I will miss this. I will miss the quiet morning walks to school, staring at the sun as it topples the mountains. I will miss young children greeting me with “I love you” because it is in the only English words they know. I will me simplicity. The calm. Genuine kindness. The feeling of contributing something to world. Seeing these faces every day. Oh, goodness, how I will miss these people. A year ago, they were strangers but now they are family. Can I just leave them, knowing I will likely never see them again? I can’t stand to think about it. Someday I will have to live it. Now, I don’t need to think about it.

When I get home, I am going to spend a week, maybe two, just watching television. “How I Met Your Mother,” “Glee,” ”Parks and Recreation,” and “Community.” I will get caught up on my favorites. Then, I will watch anything slightly interesting on Bravo and the Food Network. I hope “16 & Pregnant” is still on then. It will be around Christmas, so I will watch all of my favorite holiday movies and curl up near the fire for primetime airings of “It’s a Wonderful Life” and “Merry Christmas Charlie Brown.” At some point, I am going to just put on QVC and watch all of the American goodness.

What if I don’t fit in? What if this experience has changed me too much and I feel like an outsider amongst my family? Is that possible? Have my selfish motives driven me a part from my family, making me an outsider. I can’t admit that if it is true.

I am not looking forward to when, in the middle of the night, nature calls and I have to get up and go into another room. I really like just hopping out of bed, opening the lid to my bucket, doing my business and then sweetly reuniting with my blankets.

These mountains never stop being beautiful. The happy moments are happier with time. I feel at home. I no longer feel awkward and strange. Weird moments are for laughing. These people are my people. This is my home. I act Mosotho. I am Mosotho.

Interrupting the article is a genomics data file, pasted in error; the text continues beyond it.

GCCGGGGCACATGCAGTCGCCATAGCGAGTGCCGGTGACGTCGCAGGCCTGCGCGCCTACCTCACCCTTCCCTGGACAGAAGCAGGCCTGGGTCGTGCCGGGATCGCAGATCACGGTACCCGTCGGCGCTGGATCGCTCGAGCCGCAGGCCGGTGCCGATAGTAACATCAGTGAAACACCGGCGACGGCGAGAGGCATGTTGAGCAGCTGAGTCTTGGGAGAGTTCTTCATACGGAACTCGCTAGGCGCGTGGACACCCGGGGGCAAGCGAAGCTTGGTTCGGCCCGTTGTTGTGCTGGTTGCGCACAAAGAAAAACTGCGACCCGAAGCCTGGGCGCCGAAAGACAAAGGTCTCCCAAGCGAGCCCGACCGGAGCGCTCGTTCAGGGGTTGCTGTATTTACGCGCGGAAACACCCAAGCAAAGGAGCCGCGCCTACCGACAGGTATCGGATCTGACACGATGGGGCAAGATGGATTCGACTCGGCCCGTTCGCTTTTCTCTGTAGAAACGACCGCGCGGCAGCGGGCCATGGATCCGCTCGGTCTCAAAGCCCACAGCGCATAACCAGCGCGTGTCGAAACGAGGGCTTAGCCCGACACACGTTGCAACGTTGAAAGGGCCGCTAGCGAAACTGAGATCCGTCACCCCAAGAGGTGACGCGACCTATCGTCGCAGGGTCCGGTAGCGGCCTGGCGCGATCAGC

Am I getting older? My hands look that of an 80 year old. I want to feel pretty. I want an expensive haircut, a stunning black dress, knock out heels and shimmering makeup. I have NEVER wanted those things.

I am right where I need to be.

One year meets most volunteers with a wall, and I am no exception. Approaching one year in country, I was down and fazed. I was not sad, but not happy. I couldn’t pinpoint the source of these feelings and, after talking with other volunteers going through similar emotions and thought patterns, I chalked it up the anniversary. Above are the thoughts that have ran though my mind, often several times. I can’t explain how I’ve felt, but you can see for yourself that many songs were playing to create this general malaise.

I have lots of hope for year two. There will be challenges and struggles, like in the first, but what is new is comfort. I understand this country, my job and myself more now. I have that as a weapon. It will be a good year.

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4 thoughts on “Thoughts at one year

  1. I shouldn’t be so utterly amazed, but I am. I could have written this blog entry, down to the sentences, “I want an expensive haircut, a stunning black dress, knock out heels and shimmering makeup. I have NEVER wanted those things.” I am a Peace Corps volunteer in Armenia, serving with Dave and Judy Smith, who were in Niger and evacuated. (They follow your blog, and Judy sent me this link.) I know that volunteers often face the same challenges, but wow. You have said everything I want to express, in this one entry. I have not had a chance to read more of your blog yet–I wanted to comment first. But I will. I will probably read all of it. Please don’t freak out. Just know that there are other volunteers (and probably other “normal” people), out there in the world, who feel just like you do and have the same questions and worries, and they (I) just want to see how you deal with it, in hopes that it will give them (me) a little guidance.